In addition, you should also know that ChildVision has its own Child Protection Policy which every employee and volunteer (and even some types of visitors) are required to read and to sign a declaration that they agree to be bound by it.
ChildVision also has what is called a Designated Person for Child Protection. This is the person in the organisation who is there to deal with child protection concerns reported by staff, children, young adults or others. In ChildVision the designated person is James Forbes.
All the social care staff in your house will be more than happy to talk with you when you feel you want to tell them or ask them something. But if for some reason you don’t want to talk to anyone who works in your house there are other people you can approach. There are your parents / guardians for example.
If it is a medical issue you can always talk to Kathleen or Mary or Niamh, our nurses. Their office is in the main ChildVision building. Or you can talk to James, the Head of Care. His office is also in the main ChildVision building. But if you don’t want to talk to your parents and don’t feel you can talk about your worry to any of the people who work in ChildVision you might want to talk to Tom.
Tom is a man who has never worked in ChildVision but he has been a social care worker for a long time and is now a senior manager with the Child and Family Agency in Dublin.
ChildVision has asked Tom to be there for any of our students who might have a secret or a serious complaint, especially about ChildVision or something happening here. So if you have a problem about ChildVision that you don’t want to tell someone who works in ChildVision think about telling Tom.
Tom isn’t doing this job for ChildVision and ChildVision don’t pay him a penny. Tom is doing this job for you. He has promised to listen to you and to do everything he can to sort the problem out or, if he can’t, to bring the problem to someone who can sort it out.
We call Tom our ‘external visitor’. It’s a funny name for a very serious job. His full name is Tom O’ Donnell and you can contact him on 087 268 7209.
No, not always. Often conversations you have with a staff member will be confidential unless you give your permission for your concerns to be raised with another person. But for your own safety and well-being and to make sure you get the help you need sometimes a staff member will have to share you secret with other members of the social care team, especially if you or someone else could be in danger.
If you find you are getting into trouble because of doing things you are not supposed to do the social care staff will talk to you and will encourage and support you to behave better. This may mean using what are called ‘consequences’.
Consequences are not punishments. Maybe the best way to think of them is as actions which are designed to help you understand your behaviour better and what might be done to improve it. For example you might be grounded for a period of time or given extra chores to do around the house. But our policy on consequences says very clearly that you will never be sanctioned in a way which doesn’t show you respect. So, for example you will never be mocked or humiliated or physically punished or denied a meal.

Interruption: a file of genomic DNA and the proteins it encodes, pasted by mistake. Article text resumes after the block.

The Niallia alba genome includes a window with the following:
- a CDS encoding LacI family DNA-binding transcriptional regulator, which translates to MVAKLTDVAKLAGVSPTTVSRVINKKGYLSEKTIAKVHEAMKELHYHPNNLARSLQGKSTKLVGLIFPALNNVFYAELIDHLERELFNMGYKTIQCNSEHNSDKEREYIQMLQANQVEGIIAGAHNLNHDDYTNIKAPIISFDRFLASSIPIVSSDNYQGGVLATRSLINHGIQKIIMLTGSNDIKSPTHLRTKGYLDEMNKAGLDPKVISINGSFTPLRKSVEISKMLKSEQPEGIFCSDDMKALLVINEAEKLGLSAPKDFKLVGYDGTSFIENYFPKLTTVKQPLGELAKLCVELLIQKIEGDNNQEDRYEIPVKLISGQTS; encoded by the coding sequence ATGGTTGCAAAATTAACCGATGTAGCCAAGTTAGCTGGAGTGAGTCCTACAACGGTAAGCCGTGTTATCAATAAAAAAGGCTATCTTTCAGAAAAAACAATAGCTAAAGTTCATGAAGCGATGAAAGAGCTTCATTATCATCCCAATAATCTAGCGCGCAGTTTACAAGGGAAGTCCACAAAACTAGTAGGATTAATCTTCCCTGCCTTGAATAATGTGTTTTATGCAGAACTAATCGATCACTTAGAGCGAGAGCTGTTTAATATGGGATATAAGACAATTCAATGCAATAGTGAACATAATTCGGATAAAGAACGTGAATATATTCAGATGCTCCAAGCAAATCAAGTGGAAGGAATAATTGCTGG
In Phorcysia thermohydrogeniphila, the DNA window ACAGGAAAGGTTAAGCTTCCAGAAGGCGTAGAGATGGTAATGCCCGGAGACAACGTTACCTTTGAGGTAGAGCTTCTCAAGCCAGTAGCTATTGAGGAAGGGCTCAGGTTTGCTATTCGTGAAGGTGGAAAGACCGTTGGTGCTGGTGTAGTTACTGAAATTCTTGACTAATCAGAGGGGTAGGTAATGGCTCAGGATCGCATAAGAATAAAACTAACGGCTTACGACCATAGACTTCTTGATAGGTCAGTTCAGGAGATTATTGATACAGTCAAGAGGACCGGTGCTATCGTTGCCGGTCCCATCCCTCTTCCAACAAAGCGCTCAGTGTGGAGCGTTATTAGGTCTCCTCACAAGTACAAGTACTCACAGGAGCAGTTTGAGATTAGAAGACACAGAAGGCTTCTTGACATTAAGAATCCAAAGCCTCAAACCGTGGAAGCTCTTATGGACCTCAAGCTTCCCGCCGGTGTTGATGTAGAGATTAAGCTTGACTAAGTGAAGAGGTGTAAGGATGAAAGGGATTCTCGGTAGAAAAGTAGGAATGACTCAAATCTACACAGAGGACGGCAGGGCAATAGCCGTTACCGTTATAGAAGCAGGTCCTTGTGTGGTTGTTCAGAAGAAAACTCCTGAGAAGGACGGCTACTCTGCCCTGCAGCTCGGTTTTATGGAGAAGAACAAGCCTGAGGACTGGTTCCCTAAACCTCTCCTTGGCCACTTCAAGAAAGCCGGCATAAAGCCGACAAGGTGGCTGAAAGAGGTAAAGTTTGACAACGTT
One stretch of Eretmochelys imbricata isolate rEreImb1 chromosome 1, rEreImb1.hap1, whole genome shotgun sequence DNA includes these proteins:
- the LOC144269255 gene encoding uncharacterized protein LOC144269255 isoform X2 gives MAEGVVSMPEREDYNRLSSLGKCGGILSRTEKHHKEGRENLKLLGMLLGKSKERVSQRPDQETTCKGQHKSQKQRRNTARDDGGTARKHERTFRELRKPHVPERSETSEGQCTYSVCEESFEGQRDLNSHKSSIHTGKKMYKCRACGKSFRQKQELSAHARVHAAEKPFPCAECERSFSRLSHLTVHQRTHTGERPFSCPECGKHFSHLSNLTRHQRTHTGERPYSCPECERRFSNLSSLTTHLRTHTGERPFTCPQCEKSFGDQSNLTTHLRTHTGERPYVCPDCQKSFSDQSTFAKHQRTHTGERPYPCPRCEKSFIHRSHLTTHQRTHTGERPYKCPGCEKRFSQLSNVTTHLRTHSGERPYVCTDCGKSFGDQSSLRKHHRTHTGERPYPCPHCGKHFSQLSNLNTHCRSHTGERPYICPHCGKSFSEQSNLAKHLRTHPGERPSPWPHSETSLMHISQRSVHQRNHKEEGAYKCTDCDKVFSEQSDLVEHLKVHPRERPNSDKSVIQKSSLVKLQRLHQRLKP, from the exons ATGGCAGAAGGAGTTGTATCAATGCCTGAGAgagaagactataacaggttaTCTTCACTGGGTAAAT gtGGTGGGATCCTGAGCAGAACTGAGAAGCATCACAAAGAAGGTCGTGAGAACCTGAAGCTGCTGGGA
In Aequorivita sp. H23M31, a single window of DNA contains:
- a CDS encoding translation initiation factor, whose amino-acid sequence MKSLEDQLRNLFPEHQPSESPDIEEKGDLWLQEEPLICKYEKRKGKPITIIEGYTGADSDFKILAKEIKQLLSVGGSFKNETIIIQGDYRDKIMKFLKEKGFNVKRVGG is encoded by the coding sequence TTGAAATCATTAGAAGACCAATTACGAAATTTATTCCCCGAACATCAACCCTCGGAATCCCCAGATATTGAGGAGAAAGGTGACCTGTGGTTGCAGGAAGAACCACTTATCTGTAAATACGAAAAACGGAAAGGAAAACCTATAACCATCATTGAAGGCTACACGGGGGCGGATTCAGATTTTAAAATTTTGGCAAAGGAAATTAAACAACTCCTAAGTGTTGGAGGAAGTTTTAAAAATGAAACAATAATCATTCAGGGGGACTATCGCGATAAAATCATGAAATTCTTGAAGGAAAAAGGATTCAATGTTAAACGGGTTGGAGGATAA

Just this. The social care staff in your house will explain what is acceptable behaviour but you won’t be hearing anything you probably don’t know already. When things are going well for you, you will be praised and encouraged and all those who care about you will be let know how well you are doing.
If there are concerns about your behaviour the social care staff will talk to you about these issues, listen to what you have to say and agree on how, working together, things can be made better for you.
Feel free. We want you to be happy in ChildVision. So, if something has happened that causes you worry or upset or anxiety we need to hear about it. If you make a complaint it will be taken seriously. Every complaint that is made will be thoroughly investigated and you will be informed of the outcome as soon as possible.
You can complain in three ways:
Every young person in ChildVision’s houses have an individual log book and an individual Care Plan. The log book contains an account of your day; things like the activities you took part in, appointments you had and how your day went. You can read your log book or have it read to you anytime you want – after all, it’s your log book! For the social care staff in your house the log book is an important way to keep track of everything that goes on each day in a busy house and to make sure every young person’s daily needs are met.
The Care Plan is also about meeting your needs. It is a document that will be put together with you and with your parent/guardians soon after you arrive in ChildVision. It’s a little like a map that puts down where you are and where you want to get to and a little like a guide book too about how together we are going to work to help you achieve your goals and ambitions. It will change over time to reflect what you have achieved and what you will want to achieve. Just like the log books your Care Plan is there for you to read or have read to you anytime you want. In fact, social care staff will regularly review it with you to make sure it is still on target.
Yes, every house in ChildVision has a seat on the Student Council and that elections are held at the start of every school year to decide which student represents each house. The Student Council is another important way of having your say about how we can all work together to make ChildVision the best place it can be.